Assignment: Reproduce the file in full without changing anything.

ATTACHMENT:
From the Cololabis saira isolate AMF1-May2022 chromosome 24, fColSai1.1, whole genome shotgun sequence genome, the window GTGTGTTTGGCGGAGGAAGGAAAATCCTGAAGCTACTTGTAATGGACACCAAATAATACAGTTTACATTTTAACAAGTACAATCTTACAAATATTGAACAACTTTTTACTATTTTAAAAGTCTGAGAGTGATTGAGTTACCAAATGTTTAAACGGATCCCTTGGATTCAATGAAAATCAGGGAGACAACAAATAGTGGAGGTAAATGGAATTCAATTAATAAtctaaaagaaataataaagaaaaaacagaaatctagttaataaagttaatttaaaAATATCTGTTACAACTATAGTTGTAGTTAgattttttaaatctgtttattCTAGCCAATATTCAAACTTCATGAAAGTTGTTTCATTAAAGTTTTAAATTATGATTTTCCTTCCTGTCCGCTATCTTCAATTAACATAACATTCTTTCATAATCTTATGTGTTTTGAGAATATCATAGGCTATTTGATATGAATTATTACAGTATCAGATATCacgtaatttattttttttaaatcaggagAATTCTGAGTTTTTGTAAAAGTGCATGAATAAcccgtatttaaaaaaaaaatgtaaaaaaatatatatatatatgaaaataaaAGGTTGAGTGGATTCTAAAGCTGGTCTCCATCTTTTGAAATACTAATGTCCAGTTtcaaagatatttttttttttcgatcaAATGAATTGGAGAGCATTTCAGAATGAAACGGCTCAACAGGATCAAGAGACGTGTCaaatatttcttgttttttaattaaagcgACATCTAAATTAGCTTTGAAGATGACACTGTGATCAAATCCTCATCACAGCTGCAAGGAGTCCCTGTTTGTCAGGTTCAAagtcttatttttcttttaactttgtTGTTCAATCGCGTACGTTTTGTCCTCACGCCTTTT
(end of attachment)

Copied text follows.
From the Cololabis saira isolate AMF1-May2022 chromosome 24, fColSai1.1, whole genome shotgun sequence genome, the window GTGTGTTTGGCGGAGGAAGGAAAATCCTGAAGCTACTTGTAATGGACACCAAATAATACAGTTTACATTTTAACAAGTACAATCTTACAAATATTGAACAACTTTTTACTATTTTAAAAGTCTGAGAGTGATTGAGTTACCAAATGTTTAAACGGATCCCTTGGATTCAATGAAAATCAGGGAGACAACAAATAGTGGAGGTAAATGGAATTCAATTAATAAtctaaaagaaataataaagaaaaaacagaaatctagttaataaagttaatttaaaAATATCTGTTACAACTATAGTTGTAGTTAgattttttaaatctgtttattCTAGCCAATATTCAAACTTCATGAAAGTTGTTTCATTAAAGTTTTAAATTATGATTTTCCTTCCTGTCCGCTATCTTCAATTAACATAACATTCTTTCATAATCTTATGTGTTTTGAGAATATCATAGGCTATTTGATATGAATTATTACAGTATCAGATATCacgtaatttattttttttaaatcaggagAATTCTGAGTTTTTGTAAAAGTGCATGAATAAcccgtatttaaaaaaaaaatgtaaaaaaatatatatatatatgaaaataaaAGGTTGAGTGGATTCTAAAGCTGGTCTCCATCTTTTGAAATACTAATGTCCAGTTtcaaagatatttttttttttcgatcaAATGAATTGGAGAGCATTTCAGAATGAAACGGCTCAACAGGATCAAGAGACGTGTCaaatatttcttgttttttaattaaagcgACATCTAAATTAGCTTTGAAGATGACACTGTGATCAAATCCTCATCACAGCTGCAAGGAGTCCCTGTTTGTCAGGTTCAAagtcttatttttcttttaactttgtTGTTCAATCGCGTACGTTTTGTCCTCACGCCTTTT